Dr Kwadwo Afari-Gyan, a former Electoral Commissioner, has called for collaboration between the Electoral Commission and the Judiciary for continuous electoral education for judges.
Speaking at a public lecture to mark this year’s Constitution Day, Dr Afari-Gyan noted that some judges had insufficient knowledge on electoral issues resulting in an “unsound” election judgement.
“A judge once confessed to me that he did not understand an election issue; he gave a judgement that was publicly rejected,” he said.
Free and fair elections, Afari-Gyan stressed, were essential for good governance and democratic consolidation, saying: “There can be no election if there are no candidates, and there cannot be democracy if there are no voters.”
Focusing on elections, he said all people connected to electoral breaches should be punished to deter others and suggested that election petitioners, who failed in court also be punished.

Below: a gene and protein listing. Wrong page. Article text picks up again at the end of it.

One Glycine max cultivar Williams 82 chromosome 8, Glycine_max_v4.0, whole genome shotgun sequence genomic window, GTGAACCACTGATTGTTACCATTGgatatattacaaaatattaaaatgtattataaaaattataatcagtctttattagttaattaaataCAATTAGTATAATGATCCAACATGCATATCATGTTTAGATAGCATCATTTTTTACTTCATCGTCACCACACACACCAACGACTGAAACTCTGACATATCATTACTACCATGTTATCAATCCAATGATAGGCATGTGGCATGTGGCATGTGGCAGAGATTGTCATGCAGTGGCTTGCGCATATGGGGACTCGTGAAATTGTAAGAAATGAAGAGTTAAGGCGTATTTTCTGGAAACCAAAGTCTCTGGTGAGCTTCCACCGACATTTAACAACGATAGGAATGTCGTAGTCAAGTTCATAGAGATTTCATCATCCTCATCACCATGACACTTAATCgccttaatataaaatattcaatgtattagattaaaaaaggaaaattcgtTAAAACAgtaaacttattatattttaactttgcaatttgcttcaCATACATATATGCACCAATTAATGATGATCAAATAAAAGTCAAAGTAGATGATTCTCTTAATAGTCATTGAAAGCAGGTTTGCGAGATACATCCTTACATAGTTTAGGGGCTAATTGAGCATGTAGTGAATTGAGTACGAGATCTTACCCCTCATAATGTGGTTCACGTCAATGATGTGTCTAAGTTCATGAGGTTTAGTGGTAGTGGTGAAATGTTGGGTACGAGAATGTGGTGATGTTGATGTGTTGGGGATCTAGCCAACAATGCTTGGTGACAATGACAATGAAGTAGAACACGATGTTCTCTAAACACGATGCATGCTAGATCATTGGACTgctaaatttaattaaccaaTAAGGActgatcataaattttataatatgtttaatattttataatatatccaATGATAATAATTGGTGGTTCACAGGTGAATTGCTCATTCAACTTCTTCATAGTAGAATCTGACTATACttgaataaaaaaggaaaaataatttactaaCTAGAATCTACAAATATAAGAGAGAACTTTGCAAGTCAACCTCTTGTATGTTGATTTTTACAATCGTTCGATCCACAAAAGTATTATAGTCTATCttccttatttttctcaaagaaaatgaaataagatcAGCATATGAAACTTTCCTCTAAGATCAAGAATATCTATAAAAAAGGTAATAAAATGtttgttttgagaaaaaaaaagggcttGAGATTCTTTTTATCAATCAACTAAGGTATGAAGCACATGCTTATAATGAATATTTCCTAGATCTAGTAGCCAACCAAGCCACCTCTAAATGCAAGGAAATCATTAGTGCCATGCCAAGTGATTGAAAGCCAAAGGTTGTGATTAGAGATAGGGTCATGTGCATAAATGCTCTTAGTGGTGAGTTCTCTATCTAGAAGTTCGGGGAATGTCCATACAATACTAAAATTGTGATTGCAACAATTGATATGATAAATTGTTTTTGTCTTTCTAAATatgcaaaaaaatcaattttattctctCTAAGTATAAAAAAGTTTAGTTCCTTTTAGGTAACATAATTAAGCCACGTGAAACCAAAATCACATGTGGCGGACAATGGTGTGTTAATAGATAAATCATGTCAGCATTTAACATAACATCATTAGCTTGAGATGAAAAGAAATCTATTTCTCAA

Dr Afari-Gyan urged political parties to get involved in the Inter-Party Advisory Committee for effective discussions on electoral matters, but they should know that the Commission was not obliged to accept decisions from them.
“The Electoral Commission Chair is better placed to protect the rights of the citizens. Our election structure is durable with the support of political parties,” he said.
He urged the Electoral Commission to make solid preparations from voter processes, collation, to the declaration of results ahead of the December polls and advised it to set up regional collation centres to ensure transparency.
He expressed concern about the increasing rate of electoral violence and asked the security agencies to deal with perpetrators of such atrocities.
Mr Joe Ghartey, Member of Parliament for Essikado Ketan, said democracy was the best form of government to ensure smooth transition of power.
On constitution review, he said the country needed to hasten slowly and engage in dispassionate conversations for better reforms.
He was of the view that chiefs should be included in the local governance system and condemned state-sponsored electoral violence.
Mrs Marietta Brew Appiah-Oppong, a former Minister of Attorney General, supported the call for constitutional review.
She expressed worry about perceived dented image of the Electoral Commission and urged the Commission to work towards winning the trust of all.